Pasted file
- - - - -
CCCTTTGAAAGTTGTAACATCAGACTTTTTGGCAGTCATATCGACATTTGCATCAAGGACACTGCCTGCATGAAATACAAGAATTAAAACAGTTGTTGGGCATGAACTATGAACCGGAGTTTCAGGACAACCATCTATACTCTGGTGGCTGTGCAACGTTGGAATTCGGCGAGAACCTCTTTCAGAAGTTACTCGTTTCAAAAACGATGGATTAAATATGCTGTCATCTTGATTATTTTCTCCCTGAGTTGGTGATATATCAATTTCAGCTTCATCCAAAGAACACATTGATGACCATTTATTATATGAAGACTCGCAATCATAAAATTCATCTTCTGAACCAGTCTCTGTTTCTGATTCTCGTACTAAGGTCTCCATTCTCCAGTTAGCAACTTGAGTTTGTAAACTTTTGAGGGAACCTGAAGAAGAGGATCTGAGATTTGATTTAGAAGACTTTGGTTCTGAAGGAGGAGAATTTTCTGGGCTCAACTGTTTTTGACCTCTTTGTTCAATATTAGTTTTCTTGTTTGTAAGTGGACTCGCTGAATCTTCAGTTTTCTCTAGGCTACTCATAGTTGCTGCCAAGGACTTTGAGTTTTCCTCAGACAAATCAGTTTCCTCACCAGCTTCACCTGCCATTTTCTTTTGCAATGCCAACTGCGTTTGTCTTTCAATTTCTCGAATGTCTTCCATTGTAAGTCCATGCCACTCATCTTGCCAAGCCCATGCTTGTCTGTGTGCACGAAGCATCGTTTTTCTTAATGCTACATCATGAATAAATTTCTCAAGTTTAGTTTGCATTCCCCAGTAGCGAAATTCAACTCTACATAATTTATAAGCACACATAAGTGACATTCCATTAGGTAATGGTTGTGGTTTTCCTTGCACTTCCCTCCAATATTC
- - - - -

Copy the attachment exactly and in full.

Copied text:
CCCTTTGAAAGTTGTAACATCAGACTTTTTGGCAGTCATATCGACATTTGCATCAAGGACACTGCCTGCATGAAATACAAGAATTAAAACAGTTGTTGGGCATGAACTATGAACCGGAGTTTCAGGACAACCATCTATACTCTGGTGGCTGTGCAACGTTGGAATTCGGCGAGAACCTCTTTCAGAAGTTACTCGTTTCAAAAACGATGGATTAAATATGCTGTCATCTTGATTATTTTCTCCCTGAGTTGGTGATATATCAATTTCAGCTTCATCCAAAGAACACATTGATGACCATTTATTATATGAAGACTCGCAATCATAAAATTCATCTTCTGAACCAGTCTCTGTTTCTGATTCTCGTACTAAGGTCTCCATTCTCCAGTTAGCAACTTGAGTTTGTAAACTTTTGAGGGAACCTGAAGAAGAGGATCTGAGATTTGATTTAGAAGACTTTGGTTCTGAAGGAGGAGAATTTTCTGGGCTCAACTGTTTTTGACCTCTTTGTTCAATATTAGTTTTCTTGTTTGTAAGTGGACTCGCTGAATCTTCAGTTTTCTCTAGGCTACTCATAGTTGCTGCCAAGGACTTTGAGTTTTCCTCAGACAAATCAGTTTCCTCACCAGCTTCACCTGCCATTTTCTTTTGCAATGCCAACTGCGTTTGTCTTTCAATTTCTCGAATGTCTTCCATTGTAAGTCCATGCCACTCATCTTGCCAAGCCCATGCTTGTCTGTGTGCACGAAGCATCGTTTTTCTTAATGCTACATCATGAATAAATTTCTCAAGTTTAGTTTGCATTCCCCAGTAGCGAAATTCAACTCTACATAATTTATAAGCACACATAAGTGACATTCCATTAGGTAATGGTTGTGGTTTTCCTTGCACTTCCCTCCAATATTC